Simple Machines B/Compound Machines C

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Re: Simple Machines B/Compound Machines C

Postby samlan16 » April 20th, 2015, 12:12 pm

"Prohibited topics include: dynamic calculations"
Idk why everyone's trying so hard on that problem when it's never going to come up at nationals or anything .__.
I was never quite sure what dynamic calculations were; is it just anything not in static equilibrium?
Essentially, yes, anything that involves calculating forces and whatnot related to bodies in motion is not allowed. At least that's my interpretation of the rules.
Err, no. That's allowed. Those problems are called net force problems.
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Re: Simple Machines B/Compound Machines C

Postby RontgensWallaby » April 20th, 2015, 3:11 pm

"Prohibited topics include: dynamic calculations"
Idk why everyone's trying so hard on that problem when it's never going to come up at nationals or anything .__.
I was never quite sure what dynamic calculations were; is it just anything not in static equilibrium?
I would think so; the opposite of dynamic calculations should be static calculations, which would be anything in equilibrium. However I find it hard to believe that some basic dynamic calculations won't be included, for example the acceleration of masses on a fixed pulley would be something I would expect to come across at Nationals.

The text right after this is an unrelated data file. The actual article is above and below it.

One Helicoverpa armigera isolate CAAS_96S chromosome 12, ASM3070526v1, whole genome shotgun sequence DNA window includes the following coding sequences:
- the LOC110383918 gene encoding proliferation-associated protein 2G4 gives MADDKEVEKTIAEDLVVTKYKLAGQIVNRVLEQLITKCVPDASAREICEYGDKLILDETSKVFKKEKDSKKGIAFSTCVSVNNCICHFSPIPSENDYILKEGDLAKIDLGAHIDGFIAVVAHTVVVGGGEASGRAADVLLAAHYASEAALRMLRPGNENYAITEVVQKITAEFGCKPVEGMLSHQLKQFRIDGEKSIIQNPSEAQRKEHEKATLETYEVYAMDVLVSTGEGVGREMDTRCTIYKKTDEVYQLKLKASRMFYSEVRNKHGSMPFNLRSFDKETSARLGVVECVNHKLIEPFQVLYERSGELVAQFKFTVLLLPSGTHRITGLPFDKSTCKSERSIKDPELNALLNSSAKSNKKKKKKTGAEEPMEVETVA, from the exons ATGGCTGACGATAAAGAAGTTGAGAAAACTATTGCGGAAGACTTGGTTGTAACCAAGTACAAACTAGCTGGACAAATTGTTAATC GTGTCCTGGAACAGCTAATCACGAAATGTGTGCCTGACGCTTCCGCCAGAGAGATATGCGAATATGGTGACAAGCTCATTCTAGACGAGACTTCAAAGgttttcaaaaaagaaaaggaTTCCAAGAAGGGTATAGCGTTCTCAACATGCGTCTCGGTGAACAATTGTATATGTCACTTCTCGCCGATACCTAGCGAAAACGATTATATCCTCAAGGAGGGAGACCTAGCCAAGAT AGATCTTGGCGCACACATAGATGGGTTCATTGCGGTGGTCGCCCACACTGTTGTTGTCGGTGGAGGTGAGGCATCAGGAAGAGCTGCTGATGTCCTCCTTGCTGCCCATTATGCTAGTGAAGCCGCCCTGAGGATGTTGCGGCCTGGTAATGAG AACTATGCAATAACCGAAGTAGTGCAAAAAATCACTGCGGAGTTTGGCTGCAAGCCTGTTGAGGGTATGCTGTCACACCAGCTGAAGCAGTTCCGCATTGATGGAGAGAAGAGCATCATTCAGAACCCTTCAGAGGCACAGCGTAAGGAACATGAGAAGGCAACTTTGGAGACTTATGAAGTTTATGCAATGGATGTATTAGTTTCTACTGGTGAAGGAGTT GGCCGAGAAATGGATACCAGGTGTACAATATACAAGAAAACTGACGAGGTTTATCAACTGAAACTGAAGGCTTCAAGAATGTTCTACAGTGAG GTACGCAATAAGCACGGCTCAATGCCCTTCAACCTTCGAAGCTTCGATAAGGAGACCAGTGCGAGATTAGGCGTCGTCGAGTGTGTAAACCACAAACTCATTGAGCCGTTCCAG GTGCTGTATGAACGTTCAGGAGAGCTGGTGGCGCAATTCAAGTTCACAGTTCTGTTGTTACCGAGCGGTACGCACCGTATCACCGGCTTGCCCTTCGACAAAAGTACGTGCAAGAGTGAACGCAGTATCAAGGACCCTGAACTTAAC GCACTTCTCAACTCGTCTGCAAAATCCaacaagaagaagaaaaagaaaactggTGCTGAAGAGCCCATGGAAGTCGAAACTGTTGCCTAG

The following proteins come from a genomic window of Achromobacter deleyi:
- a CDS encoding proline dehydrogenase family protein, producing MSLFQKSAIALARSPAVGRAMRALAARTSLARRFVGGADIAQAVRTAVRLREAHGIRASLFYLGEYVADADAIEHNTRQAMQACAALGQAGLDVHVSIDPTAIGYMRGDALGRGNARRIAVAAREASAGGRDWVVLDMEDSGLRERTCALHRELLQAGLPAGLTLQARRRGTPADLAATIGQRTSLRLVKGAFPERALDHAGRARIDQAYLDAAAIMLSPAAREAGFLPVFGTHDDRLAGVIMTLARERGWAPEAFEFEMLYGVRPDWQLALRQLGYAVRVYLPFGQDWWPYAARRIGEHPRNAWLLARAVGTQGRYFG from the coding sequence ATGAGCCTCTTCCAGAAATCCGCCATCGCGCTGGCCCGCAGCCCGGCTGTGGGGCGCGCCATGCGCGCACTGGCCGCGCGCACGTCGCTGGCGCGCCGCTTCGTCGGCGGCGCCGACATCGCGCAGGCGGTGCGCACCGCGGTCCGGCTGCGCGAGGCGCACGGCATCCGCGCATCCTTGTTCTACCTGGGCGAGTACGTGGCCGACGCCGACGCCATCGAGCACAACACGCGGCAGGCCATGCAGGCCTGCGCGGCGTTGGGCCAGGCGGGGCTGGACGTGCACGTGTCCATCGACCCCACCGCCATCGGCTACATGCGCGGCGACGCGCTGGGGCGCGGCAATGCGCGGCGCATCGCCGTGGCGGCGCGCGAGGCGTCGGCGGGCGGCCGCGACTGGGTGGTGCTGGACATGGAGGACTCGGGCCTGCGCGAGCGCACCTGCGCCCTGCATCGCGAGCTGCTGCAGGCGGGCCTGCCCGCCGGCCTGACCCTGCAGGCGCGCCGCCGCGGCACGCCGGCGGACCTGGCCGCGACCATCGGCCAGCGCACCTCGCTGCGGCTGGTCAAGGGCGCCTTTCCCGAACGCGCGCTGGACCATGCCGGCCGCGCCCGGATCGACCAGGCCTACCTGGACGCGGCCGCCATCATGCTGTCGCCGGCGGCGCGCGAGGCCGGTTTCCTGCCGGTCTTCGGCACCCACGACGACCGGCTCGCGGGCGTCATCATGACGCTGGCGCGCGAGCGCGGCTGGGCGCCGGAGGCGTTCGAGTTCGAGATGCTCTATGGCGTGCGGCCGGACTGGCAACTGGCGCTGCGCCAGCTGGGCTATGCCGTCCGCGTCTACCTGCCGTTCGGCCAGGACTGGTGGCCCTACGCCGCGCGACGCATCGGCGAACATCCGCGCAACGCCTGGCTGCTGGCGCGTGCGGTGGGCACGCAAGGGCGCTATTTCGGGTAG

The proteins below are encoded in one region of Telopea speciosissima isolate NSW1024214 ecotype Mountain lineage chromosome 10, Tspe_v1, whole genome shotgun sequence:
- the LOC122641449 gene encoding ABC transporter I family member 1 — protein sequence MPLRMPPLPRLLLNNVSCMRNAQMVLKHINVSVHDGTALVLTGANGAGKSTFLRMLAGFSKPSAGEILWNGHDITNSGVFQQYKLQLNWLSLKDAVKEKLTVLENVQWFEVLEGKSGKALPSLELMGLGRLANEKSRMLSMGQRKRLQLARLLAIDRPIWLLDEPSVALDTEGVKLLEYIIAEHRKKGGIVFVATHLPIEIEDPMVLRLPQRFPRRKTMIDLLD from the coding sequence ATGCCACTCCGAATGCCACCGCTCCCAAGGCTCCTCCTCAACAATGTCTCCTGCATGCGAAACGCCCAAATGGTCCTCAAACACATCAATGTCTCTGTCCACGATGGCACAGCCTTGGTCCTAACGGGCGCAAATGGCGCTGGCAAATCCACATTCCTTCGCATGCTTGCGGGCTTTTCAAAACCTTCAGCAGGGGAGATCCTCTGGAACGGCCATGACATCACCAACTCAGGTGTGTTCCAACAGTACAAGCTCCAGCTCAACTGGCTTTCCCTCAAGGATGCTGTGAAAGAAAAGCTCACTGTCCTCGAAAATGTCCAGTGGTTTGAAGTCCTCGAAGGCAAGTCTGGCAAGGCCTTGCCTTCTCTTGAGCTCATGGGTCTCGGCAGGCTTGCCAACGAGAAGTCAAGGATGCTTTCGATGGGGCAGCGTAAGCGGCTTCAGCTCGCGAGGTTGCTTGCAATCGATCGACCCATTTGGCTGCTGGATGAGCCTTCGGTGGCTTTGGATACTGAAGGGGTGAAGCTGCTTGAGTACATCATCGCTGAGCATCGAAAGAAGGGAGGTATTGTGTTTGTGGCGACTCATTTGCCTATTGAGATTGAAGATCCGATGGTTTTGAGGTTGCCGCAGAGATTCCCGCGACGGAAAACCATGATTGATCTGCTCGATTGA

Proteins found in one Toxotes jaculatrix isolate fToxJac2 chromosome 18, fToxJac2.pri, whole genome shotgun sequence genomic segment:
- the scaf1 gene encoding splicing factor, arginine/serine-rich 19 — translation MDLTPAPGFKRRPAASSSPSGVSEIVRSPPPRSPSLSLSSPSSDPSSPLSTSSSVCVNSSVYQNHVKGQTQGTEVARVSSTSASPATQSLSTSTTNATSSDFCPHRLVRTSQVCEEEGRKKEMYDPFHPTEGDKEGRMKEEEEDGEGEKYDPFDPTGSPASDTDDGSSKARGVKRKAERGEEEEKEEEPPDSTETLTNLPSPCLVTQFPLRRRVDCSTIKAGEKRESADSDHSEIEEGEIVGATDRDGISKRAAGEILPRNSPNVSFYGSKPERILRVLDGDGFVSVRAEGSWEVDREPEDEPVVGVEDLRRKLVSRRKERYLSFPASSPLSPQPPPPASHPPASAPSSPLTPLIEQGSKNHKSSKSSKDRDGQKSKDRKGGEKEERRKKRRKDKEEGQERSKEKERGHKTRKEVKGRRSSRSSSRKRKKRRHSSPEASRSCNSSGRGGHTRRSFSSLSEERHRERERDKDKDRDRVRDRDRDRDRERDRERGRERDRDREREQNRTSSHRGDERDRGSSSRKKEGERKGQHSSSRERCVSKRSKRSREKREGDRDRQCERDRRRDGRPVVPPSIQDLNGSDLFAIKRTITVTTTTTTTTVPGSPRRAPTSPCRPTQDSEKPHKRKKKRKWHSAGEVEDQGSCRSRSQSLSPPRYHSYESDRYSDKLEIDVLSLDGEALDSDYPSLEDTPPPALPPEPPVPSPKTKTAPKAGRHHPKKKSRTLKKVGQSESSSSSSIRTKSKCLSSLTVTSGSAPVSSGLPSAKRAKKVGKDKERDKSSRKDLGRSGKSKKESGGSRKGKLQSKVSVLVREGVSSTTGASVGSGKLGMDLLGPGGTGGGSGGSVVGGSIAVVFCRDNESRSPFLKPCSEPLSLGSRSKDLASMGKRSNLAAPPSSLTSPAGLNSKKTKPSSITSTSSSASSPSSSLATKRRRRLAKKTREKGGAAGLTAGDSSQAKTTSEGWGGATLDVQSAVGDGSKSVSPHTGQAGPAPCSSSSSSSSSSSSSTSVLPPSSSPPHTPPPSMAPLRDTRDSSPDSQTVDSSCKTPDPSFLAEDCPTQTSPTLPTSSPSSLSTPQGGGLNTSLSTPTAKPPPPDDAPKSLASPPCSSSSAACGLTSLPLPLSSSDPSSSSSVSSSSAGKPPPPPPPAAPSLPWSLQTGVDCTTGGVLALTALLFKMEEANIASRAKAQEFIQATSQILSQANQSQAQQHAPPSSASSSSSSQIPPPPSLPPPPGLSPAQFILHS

Every great and deep difficulty bears in itself its own solution. It forces us to change our thinking in order to find it. - Niels Bohr

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Re: Simple Machines B/Compound Machines C

Postby UTF-8 U+6211 U+662F » April 20th, 2015, 3:25 pm

"Prohibited topics include: dynamic calculations"
Idk why everyone's trying so hard on that problem when it's never going to come up at nationals or anything .__.
I was never quite sure what dynamic calculations were; is it just anything not in static equilibrium?
I would think so; the opposite of dynamic calculations should be static calculations, which would be anything in equilibrium. However I find it hard to believe that some basic dynamic calculations won't be included, for example the acceleration of masses on a fixed pulley would be something I would expect to come across at Nationals.
Of course, you can ask questions about forces... it's just that has to equal zero.

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Re: Simple Machines B/Compound Machines C

Postby RontgensWallaby » April 21st, 2015, 6:43 pm

http://img.sparknotes.com/content/testp ... pulley.gif
A problem I just came up with. Solved it and just want to make sure I'm right since I doubt my coach will know how to solve it (it's not that complicated).
In the diagram from the link, angle θ is 37 degrees and mass m is 15 kg. The coefficient of friction between mass m and the inclined plane is 0.4. Assume the pulley is frictionless. What are the maximum and minimum masses for mass M if the system is in equilibrium?
Every great and deep difficulty bears in itself its own solution. It forces us to change our thinking in order to find it. - Niels Bohr

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Re: Simple Machines B/Compound Machines C